Will the Euro Zone stay afloat? or will some countries need to get off the boat?

It’s been another disappointing week in Europe, on Tuesday 20th November we found out….

A second major credit ratings agency has stripped France of its ‘triple-A’ status in a move that risks stoking its borrowing costs and dragging it further into the eurozone debt crisis.

Moody’s Investors Service announced it was cutting France’s sovereign rating by one notch to Aa1 from Aaa, citing the country’s uncertain fiscal outlook as a result of “deteriorating economic prospects”.

Moody’s also said it was maintaining a negative outlook on France due to structural challenges and a “sustained loss of competitiveness” in the country. The downgrade follows that of Standard & Poor’s in January.


Cyprus are about to be the next country needing a bailout estimated at £17.5bn


Spain is on the verge of breaking up.

Catalan voters are expected to return a pro-independence majority to the regional parliament on Sunday. Then a referendum will be held within two years…


EU Budget talks have ended in Deadlock

David Cameron faces more months of tough negotiations as he tries to secure a seven-year freeze in the European Union budget after this week’s summit broke up without a deal.


Why did we let things become this bad? is the Euro Zone going to stay afloat?

What we need is growth and investment, spending on infrastructure would be a good start.


Things you need to know about National Credit Ratings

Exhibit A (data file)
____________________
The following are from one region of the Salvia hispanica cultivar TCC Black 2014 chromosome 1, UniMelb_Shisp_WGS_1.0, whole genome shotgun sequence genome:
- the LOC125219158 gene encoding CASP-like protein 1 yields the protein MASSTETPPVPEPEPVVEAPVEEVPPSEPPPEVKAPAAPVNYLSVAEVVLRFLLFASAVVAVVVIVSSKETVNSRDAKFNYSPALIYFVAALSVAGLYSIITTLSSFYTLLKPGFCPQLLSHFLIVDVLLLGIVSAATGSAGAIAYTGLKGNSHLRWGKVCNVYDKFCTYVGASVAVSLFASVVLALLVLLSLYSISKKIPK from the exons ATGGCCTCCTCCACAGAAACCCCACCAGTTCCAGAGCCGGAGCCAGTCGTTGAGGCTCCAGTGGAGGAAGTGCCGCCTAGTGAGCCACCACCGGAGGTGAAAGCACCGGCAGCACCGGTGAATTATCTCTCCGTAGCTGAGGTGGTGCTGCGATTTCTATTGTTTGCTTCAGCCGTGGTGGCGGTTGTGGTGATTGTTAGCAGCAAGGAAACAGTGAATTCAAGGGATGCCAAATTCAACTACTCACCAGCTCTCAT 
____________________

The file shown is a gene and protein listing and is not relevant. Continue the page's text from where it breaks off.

On Friday 13th January 2012 we heard the worrying news that 9 Eurozone Countries have had their Sovereign Credit Ratings downgraded.

S&P downgraded the ratings of Cyprus, Italy, Portugal and Spain by two notches. Austria, France, Malta, Slovakia and Slovenia were all cut by one notch.

Last August America lost its AAA rating when S&P downgraded it to AA+, despite a deal being drawn to raise the US debt ceiling.

Credit ratings by agency and country


Out of the 135 Countries listed on the link above only 12 now have triple A ratings with all 3 agencies (S&P, Moody’s and Fitch) and they are listed below:












United Kingdom

The House of Lords EU Economic and Financial Affairs and International Trade Sub-Committee, chaired by Lord Harrison, conducted an inquiry into credit rating agencies and their influence on sovereign borrowing. The report was published on 21 July 2011.

The Committee’s four month-long inquiry into the agencies’ influence on the EU’s sovereign debt crisis concluded that their role in the 2008 banking collapse, which was rightly criticised, should not colour assessments of their decisions on EU sovereign debt.

The agencies have caused controversy each time they downgraded further the sovereign debt ratings of Greece, Ireland and Portugal. But the Committee said the downgrades “merely reflect the seriousness of the problems” in some Member States.

Why do the credit ratings matter?

The European Central Bank has basically said that for a year or two, it doesn’t matter whether eurozone banks find it impossible to borrow from commercial lenders in markets, because the central bank will lend what’s needed.

Even so, that doesn’t mean the downgrades will bring no pain to the eurozone. For the governments of France, Spain, Italy and so on, borrowing costs may go up.

So even if the downgrades don’t lead to default by a nation or a bank, they make it much harder for the banks – and in a way the whole eurozone – to get off life support.

The downgrades may not be lethal for the eurozone. But they keep the financial system and the economy in the sick bay.

That creates a damaging negative feedback loop (less lending means asset price falls, more bankruptcies, bigger losses for banks, and even less lending by capital-constrained banks) which makes it all the harder for the eurozone to break free of its cycle of decline.